Lassa Fever cases have been confirmed in Borgou department.
Source: WHO Outbreaks and Emergencies Bulletin - Week 9: 24 February - 1 March 2020.
Last updated: March 03, 2020.
Lassa Fever is caused by the Lassa virus belonging to the Arenaviridae family. It is a zoonosis – an animal disease that can spread to humans – transmitted by rats belonging to the Mastomys genus. A person may acquire the virus if they come into contact with the urine and feces of an infected rat. Human to human transmission occurs when a person comes into contact with body fluids such as the blood, urine, and saliva of an infected person. Sexual transmission of the Lassa virus has also been reported. In addition, the virus can spread through unhygienic healthcare settings via improperly sterilized medical instruments, infected blood products, and lack of infection control gear such as masks, gloves, and gowns.
Lassa Fever is present in west Africa. Travellers staying in crowded living areas with poor sanitation conditions are at increased risk. Patients who require medical care in substandard medical facilities and healthcare practitioners working in unhygienic conditions are also at greater risk.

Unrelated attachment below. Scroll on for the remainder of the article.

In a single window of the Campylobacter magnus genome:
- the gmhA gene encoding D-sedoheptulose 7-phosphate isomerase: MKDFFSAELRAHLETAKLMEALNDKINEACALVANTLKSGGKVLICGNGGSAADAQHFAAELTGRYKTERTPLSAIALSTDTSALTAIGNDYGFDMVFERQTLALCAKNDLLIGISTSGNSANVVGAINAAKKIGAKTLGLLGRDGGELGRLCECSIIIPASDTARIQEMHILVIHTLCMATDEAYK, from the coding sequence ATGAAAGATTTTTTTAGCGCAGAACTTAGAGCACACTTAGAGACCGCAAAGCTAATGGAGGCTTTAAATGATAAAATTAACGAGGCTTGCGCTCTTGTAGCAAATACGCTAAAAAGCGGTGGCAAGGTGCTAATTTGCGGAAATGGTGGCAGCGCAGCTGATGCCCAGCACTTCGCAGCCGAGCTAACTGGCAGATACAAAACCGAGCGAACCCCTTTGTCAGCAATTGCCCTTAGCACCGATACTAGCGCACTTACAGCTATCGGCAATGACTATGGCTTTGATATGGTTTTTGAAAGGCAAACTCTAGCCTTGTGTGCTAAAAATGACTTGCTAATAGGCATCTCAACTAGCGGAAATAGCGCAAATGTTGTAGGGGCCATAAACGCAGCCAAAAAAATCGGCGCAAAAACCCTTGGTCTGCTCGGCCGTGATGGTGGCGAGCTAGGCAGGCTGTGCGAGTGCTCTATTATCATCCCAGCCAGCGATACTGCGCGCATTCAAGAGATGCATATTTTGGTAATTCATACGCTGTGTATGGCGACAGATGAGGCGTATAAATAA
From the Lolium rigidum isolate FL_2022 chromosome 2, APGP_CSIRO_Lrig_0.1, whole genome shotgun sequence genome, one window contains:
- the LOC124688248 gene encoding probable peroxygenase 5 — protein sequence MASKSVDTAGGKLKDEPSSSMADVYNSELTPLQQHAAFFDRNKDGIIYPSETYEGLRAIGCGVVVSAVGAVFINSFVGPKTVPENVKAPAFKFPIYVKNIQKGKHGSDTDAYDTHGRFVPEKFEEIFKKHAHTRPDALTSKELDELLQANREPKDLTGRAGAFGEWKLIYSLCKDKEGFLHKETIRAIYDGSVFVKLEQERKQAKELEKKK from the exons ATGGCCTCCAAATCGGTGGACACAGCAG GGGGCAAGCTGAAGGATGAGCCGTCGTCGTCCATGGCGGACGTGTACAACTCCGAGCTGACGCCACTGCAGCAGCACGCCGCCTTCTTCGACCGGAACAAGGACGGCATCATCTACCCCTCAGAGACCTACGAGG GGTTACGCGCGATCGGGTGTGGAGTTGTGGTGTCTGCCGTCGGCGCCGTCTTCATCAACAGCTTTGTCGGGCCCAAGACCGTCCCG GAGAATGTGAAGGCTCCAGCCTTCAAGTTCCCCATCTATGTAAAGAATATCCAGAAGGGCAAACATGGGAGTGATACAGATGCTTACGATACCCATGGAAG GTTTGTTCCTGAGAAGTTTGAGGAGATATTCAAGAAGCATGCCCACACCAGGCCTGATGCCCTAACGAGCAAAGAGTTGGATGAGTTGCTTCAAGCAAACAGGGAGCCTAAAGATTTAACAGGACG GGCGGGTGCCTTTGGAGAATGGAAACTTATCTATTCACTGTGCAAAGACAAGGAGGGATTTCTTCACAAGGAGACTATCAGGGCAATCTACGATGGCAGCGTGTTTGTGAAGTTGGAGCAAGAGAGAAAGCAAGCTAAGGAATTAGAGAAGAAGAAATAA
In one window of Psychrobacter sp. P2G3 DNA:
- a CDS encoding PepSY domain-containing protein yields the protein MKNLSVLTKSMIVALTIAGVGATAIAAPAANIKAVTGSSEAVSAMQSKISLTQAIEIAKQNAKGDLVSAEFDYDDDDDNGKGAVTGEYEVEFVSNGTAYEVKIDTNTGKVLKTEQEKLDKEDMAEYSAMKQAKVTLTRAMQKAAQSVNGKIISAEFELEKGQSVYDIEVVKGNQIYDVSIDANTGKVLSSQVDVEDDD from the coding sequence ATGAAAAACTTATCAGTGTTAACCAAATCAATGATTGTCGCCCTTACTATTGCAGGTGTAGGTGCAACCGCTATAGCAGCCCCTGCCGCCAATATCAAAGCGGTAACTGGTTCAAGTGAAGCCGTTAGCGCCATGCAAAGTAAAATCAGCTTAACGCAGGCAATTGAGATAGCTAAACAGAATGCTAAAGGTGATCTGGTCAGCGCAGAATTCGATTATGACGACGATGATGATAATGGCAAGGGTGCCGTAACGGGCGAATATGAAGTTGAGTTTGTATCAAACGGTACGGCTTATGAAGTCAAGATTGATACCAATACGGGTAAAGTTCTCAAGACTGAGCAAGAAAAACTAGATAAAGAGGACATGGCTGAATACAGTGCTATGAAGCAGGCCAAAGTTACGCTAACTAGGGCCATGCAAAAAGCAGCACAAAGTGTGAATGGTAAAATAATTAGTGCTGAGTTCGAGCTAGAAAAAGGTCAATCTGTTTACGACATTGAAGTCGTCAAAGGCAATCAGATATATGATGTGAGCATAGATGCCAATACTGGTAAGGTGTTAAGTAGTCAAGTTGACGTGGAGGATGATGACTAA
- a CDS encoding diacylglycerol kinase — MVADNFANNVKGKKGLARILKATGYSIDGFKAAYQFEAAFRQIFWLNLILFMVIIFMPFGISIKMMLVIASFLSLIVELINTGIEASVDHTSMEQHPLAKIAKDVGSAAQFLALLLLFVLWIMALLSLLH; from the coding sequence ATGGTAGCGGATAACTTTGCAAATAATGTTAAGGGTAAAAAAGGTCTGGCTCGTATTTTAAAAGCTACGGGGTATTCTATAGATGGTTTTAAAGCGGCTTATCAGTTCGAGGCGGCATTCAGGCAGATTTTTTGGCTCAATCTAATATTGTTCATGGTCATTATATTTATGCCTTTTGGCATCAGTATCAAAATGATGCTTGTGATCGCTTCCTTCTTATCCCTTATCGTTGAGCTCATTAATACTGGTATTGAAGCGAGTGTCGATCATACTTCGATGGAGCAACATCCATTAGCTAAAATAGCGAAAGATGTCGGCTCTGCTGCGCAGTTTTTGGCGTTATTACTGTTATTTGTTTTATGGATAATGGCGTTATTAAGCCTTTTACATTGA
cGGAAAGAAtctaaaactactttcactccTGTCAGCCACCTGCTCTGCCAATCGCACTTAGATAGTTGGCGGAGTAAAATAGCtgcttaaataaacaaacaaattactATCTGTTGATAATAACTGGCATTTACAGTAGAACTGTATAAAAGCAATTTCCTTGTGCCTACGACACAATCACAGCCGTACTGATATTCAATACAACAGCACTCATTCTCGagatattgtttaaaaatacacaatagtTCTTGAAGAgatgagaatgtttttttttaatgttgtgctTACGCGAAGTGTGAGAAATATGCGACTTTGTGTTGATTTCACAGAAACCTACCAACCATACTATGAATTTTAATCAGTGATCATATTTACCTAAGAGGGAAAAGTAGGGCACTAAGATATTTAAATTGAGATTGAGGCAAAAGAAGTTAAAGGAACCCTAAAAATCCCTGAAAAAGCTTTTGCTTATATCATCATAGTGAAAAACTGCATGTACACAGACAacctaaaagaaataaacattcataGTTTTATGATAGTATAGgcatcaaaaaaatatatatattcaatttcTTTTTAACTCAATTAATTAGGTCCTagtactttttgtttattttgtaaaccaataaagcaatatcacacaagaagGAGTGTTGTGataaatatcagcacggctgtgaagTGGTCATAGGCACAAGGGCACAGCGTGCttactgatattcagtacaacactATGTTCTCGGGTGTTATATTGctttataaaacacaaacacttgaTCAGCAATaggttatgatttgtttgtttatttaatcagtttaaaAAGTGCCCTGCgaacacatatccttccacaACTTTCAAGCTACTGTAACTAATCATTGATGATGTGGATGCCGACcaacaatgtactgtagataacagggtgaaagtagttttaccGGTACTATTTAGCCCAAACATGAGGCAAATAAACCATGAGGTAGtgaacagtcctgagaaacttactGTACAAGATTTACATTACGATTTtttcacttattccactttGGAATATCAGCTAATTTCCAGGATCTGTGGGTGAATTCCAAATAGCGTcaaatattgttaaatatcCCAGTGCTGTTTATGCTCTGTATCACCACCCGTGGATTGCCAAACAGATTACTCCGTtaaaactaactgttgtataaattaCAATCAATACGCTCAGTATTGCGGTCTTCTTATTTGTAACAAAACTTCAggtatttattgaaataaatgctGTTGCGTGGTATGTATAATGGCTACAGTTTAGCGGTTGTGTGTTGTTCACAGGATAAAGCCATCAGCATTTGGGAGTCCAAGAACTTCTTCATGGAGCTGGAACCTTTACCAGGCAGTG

In the majority of cases, the infection is asymptomatic – persons do not exhibit symptoms. Those with symptoms get ill 1 to 3 weeks after contact, starting with flu-like symptoms including fever and general weakness. The illness progresses with a headache, sore throat, cough, muscle, abdominal and chest pain, nausea, vomiting, and diarrhea. More severe symptoms, occurring in 15% to 20% of patients, include facial swelling, uncontrolled bleeding from the mouth, nose, vagina, and gastrointestinal tract. During the later stages, a patient may have convulsions, tremors, disorientation, partial or complete deafness, and may end up in a coma. Lassa Fever can be fatal. Treatment includes supportive care of the symptoms and taking the antiviral drug Ribavirin.
There is no preventive medication or vaccine against Lassa Fever.
Lassa virus images, life cycle, and distribution maps:
Information last updated: May 20, 2020